Why the strong emphasis on emotion?
Spend any time with teenagers, and you know that they are essentially emotional creatures. Especially today, this is where they live. Also, in coming to know someone, there must first be an emotional connection and response. This is what gives that initial impulse to move forward and to seek the other, as other. (See the extended reflections on Eros in Pope Benedict’s encyclical Deus Caritas Est.) It is also to be remembered, as mentioned in the previous response, that the faith response involves the whole person, not just the mind or the soul of that person. Human beings are a complex interplay of reason, emotion, intellect, heart, will, sense, etc. As the Encounter Team, we seek to engage the young people in all these various dimensions. Again, we stress that this is an encounter with the person of Jesus Christ, and that encounter is unique for each person. So while one person might have a strong emotional reaction, another might be sitting quietly in the love of the Lord. We stress that both are legitimate responses to an encounter with Christ.
We are also keenly aware that while teens engage in emotion, we do not want them to stay at the merely emotional level, for again, the faith response is much deeper than this. To that end, after the encounter with Christ in the Eucharist, we draw them into an intellectual response by engaging them in small group encounter. Our methodology sets this time aside so that they might be able to give context to the emotion that they might have felt during the prayer experience. By then engaging it in an intellectual way, we hope to drive home the point to the teens that the faith response is not merely emotion, but is engaged by reason to consciously affirm the positive response to God’s own initiative.
What we have seen in the lives of the young people who have attended Encounter is some dynamic shifts in perspective on the role of faith in their lives. One young lady has started a Bible Study at her school, with over 80 of her classmates joining. We have seen young men begin preparation for entering seminary and young women apply to religious life. We want to train these young people to evangelize their peers so that they can draw others to the well of mystery that is Jesus Christ.
What model do you use as your basis?
We seek to bring the young people to the Lord. As such, we freely adapt from several models that we have found to be the most effective to bring teens to Jesus Christ and help them to grow in wisdom, knowledge and love of Him. We are convinced that Encounter can form a bedrock of faith and helps to drive them outward from the self in service to their brothers and sisters in Christ. Because we are a limited ministry, we cannot necessarily provide the service and outreach programming, but we rely on the good works that are being done by other parish youth ministry programming and the Catholic High Schools in the area to help the teens find that necessary element of service so that they might truly experience the joy that comes from finding Christ in the midst of the poor, the needy and those in need.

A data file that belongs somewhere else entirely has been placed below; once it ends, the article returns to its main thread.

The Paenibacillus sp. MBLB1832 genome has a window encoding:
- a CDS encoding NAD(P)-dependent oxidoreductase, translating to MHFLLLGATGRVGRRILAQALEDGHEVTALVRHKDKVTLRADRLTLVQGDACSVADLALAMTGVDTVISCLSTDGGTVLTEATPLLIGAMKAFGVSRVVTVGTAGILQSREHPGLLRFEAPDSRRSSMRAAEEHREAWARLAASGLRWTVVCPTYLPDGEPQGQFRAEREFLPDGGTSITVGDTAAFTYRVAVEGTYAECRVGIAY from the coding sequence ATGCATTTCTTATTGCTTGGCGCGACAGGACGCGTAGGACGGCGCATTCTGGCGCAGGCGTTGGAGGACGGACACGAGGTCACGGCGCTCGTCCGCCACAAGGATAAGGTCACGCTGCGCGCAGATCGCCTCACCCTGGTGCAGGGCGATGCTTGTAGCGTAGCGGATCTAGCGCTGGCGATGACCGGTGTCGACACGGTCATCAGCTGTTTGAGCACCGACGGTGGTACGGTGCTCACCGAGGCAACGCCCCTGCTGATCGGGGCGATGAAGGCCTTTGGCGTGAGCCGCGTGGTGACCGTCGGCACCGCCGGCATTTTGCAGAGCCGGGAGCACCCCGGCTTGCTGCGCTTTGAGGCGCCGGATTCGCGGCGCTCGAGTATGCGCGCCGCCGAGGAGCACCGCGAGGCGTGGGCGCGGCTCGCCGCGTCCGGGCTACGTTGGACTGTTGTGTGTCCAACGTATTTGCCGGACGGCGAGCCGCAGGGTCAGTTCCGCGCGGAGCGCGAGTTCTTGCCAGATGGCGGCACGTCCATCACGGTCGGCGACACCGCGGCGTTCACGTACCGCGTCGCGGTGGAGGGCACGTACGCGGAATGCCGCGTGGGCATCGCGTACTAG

By relying on what others are already doing well, but spelling out that need for our teens to be men and women of service, we hold up the example of Blessed Mother Teresa of Calcutta. Prior to serving the needs of the poor and marginalized, she spent hours in intense prayer before the Blessed Sacrament. It was out of the deep communion she experienced with Christ in the Eucharist that she was only able to recognize Christ in the presence of the poorest of the poor.
Because we are limited in what we can do at the present, we have chosen to focus our energies on what we know we do well, while at the same time pointing our teens to other groups and organizations that do service well. As a team, we continue to be amazed by the generosity of our teens in that so many of them are already plugged in to the many service opportunities that are already present in their parishes and schools. We certainly want to continue to encourage this involvement as we feel it gives the teens a greater sense of collaboration across the breadth of the Catholic world.
Some of the various models from which we have adapted aspects of Encounter include Steubenville, the Discipleship Road Map from FOCUS, elements of LifeTeen, YDisciple, etc. We believe in taking the best of all that is out there and bringing it to our teens so that they can have a strong and diverse experience of Jesus Christ.